A few days ago, the President of the Italian Rowing Coach Association, Maurizio Ustolin, invited me to write an article about my rowing. On the surface, a simple request. And then, after some thought, I realised it was not so simple at all.
I realised that he didn’t mean a technical ‘approach’, far too easy. But a reflection of ‘what’ rowing has meant to me. What it has ‘given me’. Describing this is not so straight forward, because for me, rowing is not a ‘memory’, it was and is ‘my life’. To describe only some aspects would be to over-simplify it.
I began rowing in 1963, when I was 17. Convinced by my school friend, Gianpiero Galeazzi, to give this adventure a try, I left behind basketball and athletics. I’d been doing them more out of amusement than for the love of them. ‘My’ sport took a forceful hold of my already structured adult life. It started as an ‘add-on’ but became everything in time – even becoming my professional life. But that’s another story. We ‘racing members’ entered the club by the side door, the workman’s entrance. We weren’t allowed to Keep on reading!
I clearly remember the first time I sat on the rowing ergo. It was Monday 1st September 2014. And we all know a Monday is the perfect day to start something new.
Until that point, nobody had told me creation was divided into two broad categories. I used to distinguish people just by being male or female, unaware of the world being split into two by a simple set of scales!
The unbearable lightness of being
Before I encountered Indoor Rowing, my life was made up of drinking, bars, pizza, all-you-can-eat restaurants and of “pour me another” … Continue reading
For those of you who enjoyed the excerpt in my previous blog post in January from ‘A Year with Melissa’, the book is now available to purchase in English.
This week I received a printed copy of ‘A Year with Melissa’, now available to purchase from Amazon.com. My son, Peter is enjoying reading it with our cat, Sugar.
It’s also available to purchase as an eBook from Barnes & Noble (USD) or Kobo (GBP). If you don’t have a Kindle or similar, you can download readers from these sellers to use on phones and tablets, and even web apps.
Do you have something new you want to focus on this year? I’m not really a resolution kind of person – I feel changes can be made at any time of the year, not just on January 1st.
So I made my change a few months ago by embarking not on another rowing or cycling translation, but on the translation of a book. The departure is that it’s a collection of short stories aimed at children, but which has a philosophical slant, aiming to help all of us make sense of the modern world and make the right choices for the lifestyle we want.
Hopefully, you’ll find the stories as captivating as I did. As a taster, I’ve included a short excerpt from one of Melissa’s discussions with Mr Cat about how children learn to imitate their parents’ behaviours.
The collection of short stories will be published shortly…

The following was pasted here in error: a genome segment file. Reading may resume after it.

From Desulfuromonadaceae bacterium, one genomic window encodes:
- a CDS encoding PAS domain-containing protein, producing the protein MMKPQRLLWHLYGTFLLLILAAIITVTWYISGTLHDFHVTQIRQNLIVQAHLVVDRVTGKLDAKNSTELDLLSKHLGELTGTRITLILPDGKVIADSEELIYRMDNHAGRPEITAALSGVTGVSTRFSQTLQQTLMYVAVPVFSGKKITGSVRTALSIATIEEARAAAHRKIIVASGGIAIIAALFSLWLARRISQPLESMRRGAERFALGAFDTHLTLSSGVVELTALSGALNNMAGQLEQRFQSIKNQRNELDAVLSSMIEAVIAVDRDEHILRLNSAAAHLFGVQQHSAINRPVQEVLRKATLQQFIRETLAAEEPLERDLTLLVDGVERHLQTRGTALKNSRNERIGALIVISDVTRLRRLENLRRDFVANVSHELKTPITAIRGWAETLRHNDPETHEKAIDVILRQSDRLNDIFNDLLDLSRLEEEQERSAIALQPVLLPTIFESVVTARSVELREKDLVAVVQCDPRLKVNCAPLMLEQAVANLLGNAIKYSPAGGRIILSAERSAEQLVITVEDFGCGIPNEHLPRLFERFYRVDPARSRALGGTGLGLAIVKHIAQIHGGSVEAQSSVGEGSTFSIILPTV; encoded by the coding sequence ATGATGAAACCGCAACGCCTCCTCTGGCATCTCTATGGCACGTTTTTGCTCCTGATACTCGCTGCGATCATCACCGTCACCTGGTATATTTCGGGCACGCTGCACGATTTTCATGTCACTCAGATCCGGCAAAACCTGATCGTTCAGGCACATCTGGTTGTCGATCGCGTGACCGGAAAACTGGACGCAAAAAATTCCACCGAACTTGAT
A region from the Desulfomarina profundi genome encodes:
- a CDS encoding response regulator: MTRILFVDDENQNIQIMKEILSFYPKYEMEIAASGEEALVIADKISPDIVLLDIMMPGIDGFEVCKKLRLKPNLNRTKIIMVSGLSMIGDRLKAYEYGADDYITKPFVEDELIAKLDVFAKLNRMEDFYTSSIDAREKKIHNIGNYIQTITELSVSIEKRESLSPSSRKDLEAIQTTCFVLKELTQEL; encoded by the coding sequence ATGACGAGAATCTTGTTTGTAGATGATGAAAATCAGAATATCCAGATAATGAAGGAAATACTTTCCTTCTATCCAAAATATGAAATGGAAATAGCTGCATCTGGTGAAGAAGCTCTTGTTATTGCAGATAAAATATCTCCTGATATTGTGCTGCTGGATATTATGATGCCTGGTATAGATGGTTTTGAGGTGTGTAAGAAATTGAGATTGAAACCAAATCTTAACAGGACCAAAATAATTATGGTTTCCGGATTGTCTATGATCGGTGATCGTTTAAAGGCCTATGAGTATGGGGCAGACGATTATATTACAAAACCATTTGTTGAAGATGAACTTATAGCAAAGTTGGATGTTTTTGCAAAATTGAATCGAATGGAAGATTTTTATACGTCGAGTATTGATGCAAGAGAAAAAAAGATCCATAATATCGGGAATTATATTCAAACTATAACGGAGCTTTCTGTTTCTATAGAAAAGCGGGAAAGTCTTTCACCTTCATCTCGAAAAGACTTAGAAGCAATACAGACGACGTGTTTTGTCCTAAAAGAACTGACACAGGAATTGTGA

Excerpt from ‘A year with Melissa’ by Marzia Bosoni
Faced with Melissa’s silence, the cat continued.
“What’s the matter now? Have I confused you?”
“No, not at all. What you say makes sense to me, but why don’t Mummy and Daddy understand?”
“You see, little one, your parents constantly tell you what you SHOULD and SHOULDN’T do, don’t they?”
Melissa nodded quickly, thinking back to all the warnings her mother had given her only a few minutes earlier.
“Your parents,” the cat went on, “heard the ‘SHOULD’ repeated so many times they ended up believing them. So, now they think they have to go to work, to earn lots of money, to buy certain things such as that noisy box that shows pictures that make no sense…”
“A year with Melissa” translated by Gillian Shaw
For more news on books by this author, go to her Facebook page
The minibus. A confined, restricted space. A meeting place of bodies and souls that generates an atmosphere like no other – it pervades all the senses. And smell more than any other. Removing yourself from its spell is difficult for young rowers looking forward with trepidation to their minibus trip. These days, journeys are marked by fingers moving across touch screens. But years ago they moved across guitar chords with the rest of the group singing songs about blond-haired, blue-eyed beauties and the like. It was also a chance to spend time with the driver. The man the rowing club had entrusted with their hopes, rowers and boats, in driving them to the regatta.
In my club, as in many others, this chap was almost always the coach. There were few resources available, and these men had so much enthusiasm and made so many sacrifices for our beloved sport. Back then, travelling in the minibus Continue reading
by Giuseppe Lamanna (translated by Gillian Shaw from the source text)
There is a tight link between rowing and cycling. They look very different but they both teach us many things, if you have the right attitude and an open mind. Both boat and bike will help you learn about balance, effort and freedom.
José Casiraghi pedalling
This is why the majority of rowers, from those like José Miguel Casiraghi in the Italian national squad, to the most average enthusiast (like me!), often use the bike as training. It isn’t just because it’s good for your quads. We learn how to live sitting on a sliding seat or saddle, one metre at a time. Because these sports have forever been Continue reading